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Welcome to the September 4, 2020 edition of ACM TechNews, providing timely information for IT professionals three times a week.

Please note: In observance of the U.S. Labor Day holiday, TechNews will not be published on Monday, Sept. 7. Publication will resume Wednesday, Sept. 9.

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contactless payment transaction Outsmarting the PIN Code
ETH Zurich (Switzerland)
Felix Würsten
September 1, 2020

Researchers at ETH Zurich in Switzerland have found a serious loophole in the EMV (Europay, Mastercard, Visa) standard on which contactless payments are based. The researchers discovered a critical gap in a protocol used by Visa that renders ineffective the PIN code to be entered at checkout for large purchases, allowing fraudsters to steal money from cards that have been lost or stolen. The researchers exploited the vulnerability by developing an Android app and installing it on two Near-Field-Communication-enabled mobile phones. The first phone scans the necessary credit card data and transfers it to the second phone, which simultaneously debits the amount at checkout without a PIN request. The researchers have informed Visa about the vulnerability and proposed a solution requiring three changes to the protocol that could be installed in the payment terminals with the next software update.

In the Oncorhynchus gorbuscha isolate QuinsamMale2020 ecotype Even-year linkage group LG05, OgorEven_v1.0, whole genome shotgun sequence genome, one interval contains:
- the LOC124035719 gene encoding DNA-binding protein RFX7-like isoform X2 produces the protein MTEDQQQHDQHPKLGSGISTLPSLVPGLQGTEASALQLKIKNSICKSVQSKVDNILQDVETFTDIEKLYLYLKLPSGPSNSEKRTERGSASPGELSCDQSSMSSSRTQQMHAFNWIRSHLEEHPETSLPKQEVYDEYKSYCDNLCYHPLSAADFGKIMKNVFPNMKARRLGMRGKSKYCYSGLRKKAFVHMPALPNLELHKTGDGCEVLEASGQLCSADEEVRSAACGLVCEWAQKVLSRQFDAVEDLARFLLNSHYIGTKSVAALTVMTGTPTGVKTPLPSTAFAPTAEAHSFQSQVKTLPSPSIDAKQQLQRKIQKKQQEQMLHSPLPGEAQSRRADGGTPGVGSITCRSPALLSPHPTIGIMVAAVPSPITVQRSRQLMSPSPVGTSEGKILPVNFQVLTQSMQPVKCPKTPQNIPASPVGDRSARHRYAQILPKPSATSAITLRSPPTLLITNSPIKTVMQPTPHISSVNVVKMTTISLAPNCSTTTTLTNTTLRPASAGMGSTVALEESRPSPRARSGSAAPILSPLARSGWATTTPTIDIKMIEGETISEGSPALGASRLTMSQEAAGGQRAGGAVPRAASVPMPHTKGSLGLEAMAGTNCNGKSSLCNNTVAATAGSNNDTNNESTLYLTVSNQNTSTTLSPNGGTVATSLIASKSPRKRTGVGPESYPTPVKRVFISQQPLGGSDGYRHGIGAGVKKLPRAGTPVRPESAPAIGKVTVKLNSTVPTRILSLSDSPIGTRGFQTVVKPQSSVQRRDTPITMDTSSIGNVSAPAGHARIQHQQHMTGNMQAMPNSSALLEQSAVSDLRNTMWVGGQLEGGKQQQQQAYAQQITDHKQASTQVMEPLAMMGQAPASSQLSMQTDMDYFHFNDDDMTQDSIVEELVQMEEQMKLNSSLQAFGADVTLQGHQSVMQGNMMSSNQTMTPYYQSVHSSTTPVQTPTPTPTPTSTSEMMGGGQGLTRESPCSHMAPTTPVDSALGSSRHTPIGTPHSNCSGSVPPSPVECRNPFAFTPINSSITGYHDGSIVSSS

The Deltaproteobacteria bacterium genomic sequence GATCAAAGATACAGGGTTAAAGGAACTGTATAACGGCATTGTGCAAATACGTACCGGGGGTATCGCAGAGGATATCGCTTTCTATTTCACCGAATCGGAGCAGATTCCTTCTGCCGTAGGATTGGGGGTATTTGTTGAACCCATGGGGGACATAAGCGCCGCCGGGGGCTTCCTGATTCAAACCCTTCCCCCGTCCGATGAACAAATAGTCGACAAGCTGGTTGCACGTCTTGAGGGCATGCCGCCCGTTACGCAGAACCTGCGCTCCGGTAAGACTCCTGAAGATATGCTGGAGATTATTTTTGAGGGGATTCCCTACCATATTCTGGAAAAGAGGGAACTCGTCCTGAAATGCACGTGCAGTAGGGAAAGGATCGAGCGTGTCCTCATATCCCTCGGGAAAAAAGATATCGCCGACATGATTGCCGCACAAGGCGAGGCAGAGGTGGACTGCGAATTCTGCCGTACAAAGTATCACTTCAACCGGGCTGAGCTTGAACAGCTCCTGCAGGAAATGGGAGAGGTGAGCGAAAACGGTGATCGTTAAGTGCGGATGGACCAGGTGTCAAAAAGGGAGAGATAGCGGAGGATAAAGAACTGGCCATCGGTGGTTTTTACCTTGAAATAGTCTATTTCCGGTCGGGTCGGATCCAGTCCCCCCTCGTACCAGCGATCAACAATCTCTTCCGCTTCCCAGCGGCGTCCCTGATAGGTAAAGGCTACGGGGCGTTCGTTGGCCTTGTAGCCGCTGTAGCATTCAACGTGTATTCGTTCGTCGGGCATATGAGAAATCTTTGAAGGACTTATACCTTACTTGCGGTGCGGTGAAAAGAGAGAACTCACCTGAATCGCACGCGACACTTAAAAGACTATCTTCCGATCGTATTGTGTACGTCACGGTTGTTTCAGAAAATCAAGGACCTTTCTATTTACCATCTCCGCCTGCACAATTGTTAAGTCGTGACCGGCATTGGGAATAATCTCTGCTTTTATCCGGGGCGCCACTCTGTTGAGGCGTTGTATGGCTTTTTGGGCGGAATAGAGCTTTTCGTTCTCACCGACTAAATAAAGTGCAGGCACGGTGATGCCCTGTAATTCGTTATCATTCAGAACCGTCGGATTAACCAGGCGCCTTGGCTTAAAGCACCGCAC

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Glacier National Park Melting Glaciers Are Filling Unstable Lakes. And They're Growing.
The New York Times
Katherine Kornei
September 2, 2020

Researchers at the University of Calgary in Canada who created the first global database of glacial lakes found such lakes have grown in number by more than 50% and risen in volume by almost 50% in recent decades, changes largely attributed to climate change. The database was developed by feeding more than 250,000 Landsat images of the Earth's surface into Google Earth Engine. Said Carnegie Mellon University's David Rounce, who was not part of the study, "Being able to churn through over 200,000 images is really remarkable" and demonstrates the capabilities of cloud computing. The database could help determine which glacial lakes need to be monitored as flood risks.

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online voting ballot box, illustration Online Voting Company Pushes to Make It Harder for Researchers to Find Security Flaws
Alfred Ng
September 3, 2020